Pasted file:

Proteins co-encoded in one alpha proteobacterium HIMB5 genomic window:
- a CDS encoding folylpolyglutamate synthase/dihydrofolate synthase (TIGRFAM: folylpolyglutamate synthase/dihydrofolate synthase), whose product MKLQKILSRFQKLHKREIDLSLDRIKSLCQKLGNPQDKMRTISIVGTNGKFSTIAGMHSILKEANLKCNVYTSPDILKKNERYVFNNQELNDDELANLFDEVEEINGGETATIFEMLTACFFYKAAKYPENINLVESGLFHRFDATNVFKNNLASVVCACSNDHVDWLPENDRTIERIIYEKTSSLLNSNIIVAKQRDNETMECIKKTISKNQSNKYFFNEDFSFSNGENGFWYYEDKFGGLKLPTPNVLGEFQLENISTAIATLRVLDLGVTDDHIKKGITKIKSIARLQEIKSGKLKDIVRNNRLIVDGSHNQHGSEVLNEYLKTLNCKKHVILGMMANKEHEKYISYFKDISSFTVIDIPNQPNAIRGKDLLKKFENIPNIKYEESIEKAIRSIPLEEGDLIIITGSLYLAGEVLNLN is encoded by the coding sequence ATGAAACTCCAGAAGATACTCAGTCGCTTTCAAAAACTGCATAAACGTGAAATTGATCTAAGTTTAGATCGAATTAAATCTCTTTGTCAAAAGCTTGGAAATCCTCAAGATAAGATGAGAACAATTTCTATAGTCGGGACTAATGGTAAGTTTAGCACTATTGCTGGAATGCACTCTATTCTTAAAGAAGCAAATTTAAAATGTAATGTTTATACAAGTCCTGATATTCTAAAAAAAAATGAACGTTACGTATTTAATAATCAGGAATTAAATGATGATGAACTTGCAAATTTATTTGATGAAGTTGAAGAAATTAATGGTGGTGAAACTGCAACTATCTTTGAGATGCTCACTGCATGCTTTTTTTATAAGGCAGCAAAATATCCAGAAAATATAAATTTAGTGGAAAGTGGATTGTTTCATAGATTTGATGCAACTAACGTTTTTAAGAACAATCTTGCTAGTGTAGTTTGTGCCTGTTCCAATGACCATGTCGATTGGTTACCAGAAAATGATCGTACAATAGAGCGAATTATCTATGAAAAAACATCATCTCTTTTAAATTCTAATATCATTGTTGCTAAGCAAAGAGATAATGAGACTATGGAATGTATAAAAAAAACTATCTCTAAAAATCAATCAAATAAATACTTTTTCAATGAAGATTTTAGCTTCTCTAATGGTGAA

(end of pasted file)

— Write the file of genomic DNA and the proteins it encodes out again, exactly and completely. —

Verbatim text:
Proteins co-encoded in one alpha proteobacterium HIMB5 genomic window:
- a CDS encoding folylpolyglutamate synthase/dihydrofolate synthase (TIGRFAM: folylpolyglutamate synthase/dihydrofolate synthase), whose product MKLQKILSRFQKLHKREIDLSLDRIKSLCQKLGNPQDKMRTISIVGTNGKFSTIAGMHSILKEANLKCNVYTSPDILKKNERYVFNNQELNDDELANLFDEVEEINGGETATIFEMLTACFFYKAAKYPENINLVESGLFHRFDATNVFKNNLASVVCACSNDHVDWLPENDRTIERIIYEKTSSLLNSNIIVAKQRDNETMECIKKTISKNQSNKYFFNEDFSFSNGENGFWYYEDKFGGLKLPTPNVLGEFQLENISTAIATLRVLDLGVTDDHIKKGITKIKSIARLQEIKSGKLKDIVRNNRLIVDGSHNQHGSEVLNEYLKTLNCKKHVILGMMANKEHEKYISYFKDISSFTVIDIPNQPNAIRGKDLLKKFENIPNIKYEESIEKAIRSIPLEEGDLIIITGSLYLAGEVLNLN is encoded by the coding sequence ATGAAACTCCAGAAGATACTCAGTCGCTTTCAAAAACTGCATAAACGTGAAATTGATCTAAGTTTAGATCGAATTAAATCTCTTTGTCAAAAGCTTGGAAATCCTCAAGATAAGATGAGAACAATTTCTATAGTCGGGACTAATGGTAAGTTTAGCACTATTGCTGGAATGCACTCTATTCTTAAAGAAGCAAATTTAAAATGTAATGTTTATACAAGTCCTGATATTCTAAAAAAAAATGAACGTTACGTATTTAATAATCAGGAATTAAATGATGATGAACTTGCAAATTTATTTGATGAAGTTGAAGAAATTAATGGTGGTGAAACTGCAACTATCTTTGAGATGCTCACTGCATGCTTTTTTTATAAGGCAGCAAAATATCCAGAAAATATAAATTTAGTGGAAAGTGGATTGTTTCATAGATTTGATGCAACTAACGTTTTTAAGAACAATCTTGCTAGTGTAGTTTGTGCCTGTTCCAATGACCATGTCGATTGGTTACCAGAAAATGATCGTACAATAGAGCGAATTATCTATGAAAAAACATCATCTCTTTTAAATTCTAATATCATTGTTGCTAAGCAAAGAGATAATGAGACTATGGAATGTATAAAAAAAACTATCTCTAAAAATCAATCAAATAAATACTTTTTCAATGAAGATTTTAGCTTCTCTAATGGTGAA